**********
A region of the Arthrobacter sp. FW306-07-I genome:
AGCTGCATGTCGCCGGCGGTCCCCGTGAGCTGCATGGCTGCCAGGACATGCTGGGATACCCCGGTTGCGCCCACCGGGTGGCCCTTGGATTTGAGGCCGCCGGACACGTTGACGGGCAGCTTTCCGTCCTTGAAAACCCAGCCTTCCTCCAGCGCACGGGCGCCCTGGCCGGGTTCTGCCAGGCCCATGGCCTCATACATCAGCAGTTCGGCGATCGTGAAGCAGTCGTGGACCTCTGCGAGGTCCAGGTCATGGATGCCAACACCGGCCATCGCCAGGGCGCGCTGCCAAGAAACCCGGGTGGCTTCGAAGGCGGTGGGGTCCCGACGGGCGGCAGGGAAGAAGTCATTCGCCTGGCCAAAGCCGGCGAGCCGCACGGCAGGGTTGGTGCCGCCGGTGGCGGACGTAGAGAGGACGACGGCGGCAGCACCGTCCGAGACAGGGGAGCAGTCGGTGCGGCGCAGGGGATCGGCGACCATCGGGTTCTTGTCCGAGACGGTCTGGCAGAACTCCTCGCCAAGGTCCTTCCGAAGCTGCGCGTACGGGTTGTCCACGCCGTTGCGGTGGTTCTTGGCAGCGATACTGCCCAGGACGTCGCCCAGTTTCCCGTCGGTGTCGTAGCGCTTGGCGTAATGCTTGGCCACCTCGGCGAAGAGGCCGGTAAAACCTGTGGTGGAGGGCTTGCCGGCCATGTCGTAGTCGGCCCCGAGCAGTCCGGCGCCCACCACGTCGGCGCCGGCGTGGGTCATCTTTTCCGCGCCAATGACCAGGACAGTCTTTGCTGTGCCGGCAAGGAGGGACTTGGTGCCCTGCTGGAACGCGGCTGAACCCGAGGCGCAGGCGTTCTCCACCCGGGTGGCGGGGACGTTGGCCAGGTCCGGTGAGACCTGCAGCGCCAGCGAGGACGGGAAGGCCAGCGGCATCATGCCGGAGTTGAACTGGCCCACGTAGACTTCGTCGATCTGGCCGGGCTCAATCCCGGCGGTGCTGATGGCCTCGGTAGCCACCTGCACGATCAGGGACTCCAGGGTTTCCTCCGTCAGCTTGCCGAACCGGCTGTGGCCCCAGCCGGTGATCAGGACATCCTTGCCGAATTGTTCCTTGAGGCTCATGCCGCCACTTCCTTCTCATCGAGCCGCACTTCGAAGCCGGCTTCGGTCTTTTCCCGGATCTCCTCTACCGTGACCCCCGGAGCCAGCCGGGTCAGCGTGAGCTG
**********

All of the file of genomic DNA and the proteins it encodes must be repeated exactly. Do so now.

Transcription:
A region of the Arthrobacter sp. FW306-07-I genome:
AGCTGCATGTCGCCGGCGGTCCCCGTGAGCTGCATGGCTGCCAGGACATGCTGGGATACCCCGGTTGCGCCCACCGGGTGGCCCTTGGATTTGAGGCCGCCGGACACGTTGACGGGCAGCTTTCCGTCCTTGAAAACCCAGCCTTCCTCCAGCGCACGGGCGCCCTGGCCGGGTTCTGCCAGGCCCATGGCCTCATACATCAGCAGTTCGGCGATCGTGAAGCAGTCGTGGACCTCTGCGAGGTCCAGGTCATGGATGCCAACACCGGCCATCGCCAGGGCGCGCTGCCAAGAAACCCGGGTGGCTTCGAAGGCGGTGGGGTCCCGACGGGCGGCAGGGAAGAAGTCATTCGCCTGGCCAAAGCCGGCGAGCCGCACGGCAGGGTTGGTGCCGCCGGTGGCGGACGTAGAGAGGACGACGGCGGCAGCACCGTCCGAGACAGGGGAGCAGTCGGTGCGGCGCAGGGGATCGGCGACCATCGGGTTCTTGTCCGAGACGGTCTGGCAGAACTCCTCGCCAAGGTCCTTCCGAAGCTGCGCGTACGGGTTGTCCACGCCGTTGCGGTGGTTCTTGGCAGCGATACTGCCCAGGACGTCGCCCAGTTTCCCGTCGGTGTCGTAGCGCTTGGCGTAATGCTTGGCCACCTCGGCGAAGAGGCCGGTAAAACCTGTGGTGGAGGGCTTGCCGGCCATGTCGTAGTCGGCCCCGAGCAGTCCGGCGCCCACCACGTCGGCGCCGGCGTGGGTCATCTTTTCCGCGCCAATGACCAGGACAGTCTTTGCTGTGCCGGCAAGGAGGGACTTGGTGCCCTGCTGGAACGCGGCTGAACCCGAGGCGCAGGCGTTCTCCACCCGGGTGGCGGGGACGTTGGCCAGGTCCGGTGAGACCTGCAGCGCCAGCGAGGACGGGAAGGCCAGCGGCATCATGCCGGAGTTGAACTGGCCCACGTAGACTTCGTCGATCTGGCCGGGCTCAATCCCGGCGGTGCTGATGGCCTCGGTAGCCACCTGCACGATCAGGGACTCCAGGGTTTCCTCCGTCAGCTTGCCGAACCGGCTGTGGCCCCAGCCGGTGATCAGGACATCCTTGCCGAATTGTTCCTTGAGGCTCATGCCGCCACTTCCTTCTCATCGAGCCGCACTTCGAAGCCGGCTTCGGTCTTTTCCCGGATCTCCTCTACCGTGACCCCCGGAGCCAGCCGGGTCAGCGTGAGCTG